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Posts Tagged ‘ hijab ’

  • 11 December 2009
  • Posted By NIAC
  • 3 Comments
  • Events in Iran

Why are these men wearing hijabs?

From the Free Majid Tavakoli Facebook Page

You might have seen pictures such as this, of a man wearing a hijab and dressed like a woman, don’t let them fool you, they are not among the many who make Iran the second largest country of transsexuals; rather, they are campaigning for the release of Majid Tavakoli.

Tavakoli was arrested on Students Day, Dec. 7, after giving an impassioned speech during a protest at Tehran’s Amir Kabir University. After his arrest, according to Radio Free Europe,

The semi-official Fars news agency posted pictures of Tavakoli dressed as a woman after he reportedly tried to escape by disguising himself. Fars paired a picture of Tavakoli with one of Abol Hassan Bani Sadr, Iran’s first president after the 1979 revolution, who reportedly escaped in 1981 disguised as a woman.*

The government has spread the picture of him dressed like a woman to shame him, but it backfired as he has become another accidental hero and rallying point for the protesters.

In a rapid response to his arrest, The Free Majid Tavakoli Facebook Page was created and notes his last Facebook updates,

‘Only two more days [to Monday’s demonstrations]. I have spent ten exhausting days on the road with more than 100 hours of driving and now I have to leave for Tehran.
… I welcome and accept all the dangers, standing next to my friends with whom I am honored and proud to be on 16 Azar shoulder to shoulder we will shout against tyranny. For Freedom.’

In solidarity with Tavakoli, hundreds of men around the world and in Iran have donned the hijab for his release. You can also see a video of them here.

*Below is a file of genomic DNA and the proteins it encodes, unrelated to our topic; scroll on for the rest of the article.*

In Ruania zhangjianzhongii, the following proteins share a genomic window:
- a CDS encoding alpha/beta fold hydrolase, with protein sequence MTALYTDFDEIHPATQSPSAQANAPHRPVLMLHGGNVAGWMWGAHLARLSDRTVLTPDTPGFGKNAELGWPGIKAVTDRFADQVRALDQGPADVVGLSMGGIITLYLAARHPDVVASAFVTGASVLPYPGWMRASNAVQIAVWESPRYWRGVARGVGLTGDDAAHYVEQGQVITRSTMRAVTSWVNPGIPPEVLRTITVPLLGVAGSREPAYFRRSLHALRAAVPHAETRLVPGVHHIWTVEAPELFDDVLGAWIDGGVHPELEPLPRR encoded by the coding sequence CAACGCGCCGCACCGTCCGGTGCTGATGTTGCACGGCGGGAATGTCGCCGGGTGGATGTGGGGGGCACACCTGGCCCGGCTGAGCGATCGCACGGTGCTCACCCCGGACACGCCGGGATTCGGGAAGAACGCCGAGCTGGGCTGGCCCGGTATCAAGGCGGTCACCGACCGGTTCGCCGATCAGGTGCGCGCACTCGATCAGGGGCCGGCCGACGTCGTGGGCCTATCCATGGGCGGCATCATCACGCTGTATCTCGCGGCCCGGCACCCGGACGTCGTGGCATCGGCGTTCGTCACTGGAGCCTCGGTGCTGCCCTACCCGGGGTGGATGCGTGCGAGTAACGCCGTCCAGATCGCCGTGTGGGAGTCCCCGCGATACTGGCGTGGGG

Tavakoli is one of the hundreds of thousands who protested on Monday despite the risks, and he was one of the more than a hundred who were arrested that same day. Despite the censorship, arrests, killings, and torture, the perseverance and continued ingenuity demonstrated by the Iranian protesters is undeniable and they proved once again, that this movement is a marathon, not a race.

*Update: A protester in Iran clarified that Tavakoli did not dress as a woman when he tried to escape, in fact the details of his attempted escape is not clear, rather, the government dressed him as a woman solely to shame him.

  • 4 March 2009
  • Posted By Sahar Jooshani
  • 1 Comments
  • Civil Rights Legislation, Culture, Iranian American Life

Civil rights in jeopardy in Oklahoma

oklahoma-flag1Our founding fathers would roll over in their graves if they could only see the events taking place in the Oklahoma House of Representatives.

On March 2nd, the Oklahoma House of Representatives passed legislation (H.B. 1645) that would “strictly prohibit” individuals from wearing “head scarves” and “head garments” in driver’s license photographs. Members of the House voted 88-8 in favor of the measure.

The Tulsa World, an Oklahoman media outlet, reported that the legislation was introduced by Oklahoma Republican Rep. Rex Duncan in light of the Norman Department of Motor Vehicles allowing Monique Barrett, a Muslim woman, to take her driver’s license photo while wearing a hijab.

In the past Rep. Duncan has made headlines by refusing to accept a copy of the Quran as a gift from the Governor’s Ethnic American Advisory Council. When asked for comment, Rep. Duncan was quoted as saying “Most Oklahomans do not endorse the idea of killing innocent women and children in the name of ideology….I know that not all Muslims are terrorists, but I don’t know of another religion or ideology that employs terrorism and the threat of terrorism.’’

Sign the Petition

 

7,349 signatures

Tell Google: Stop playing Persian Gulf name games!

May 14, 2012
Larry Page
Chief Executive Officer
Google Inc.
1600 Amphitheatre Parkway
Mountain View, California 94043

Dear Mr. Page: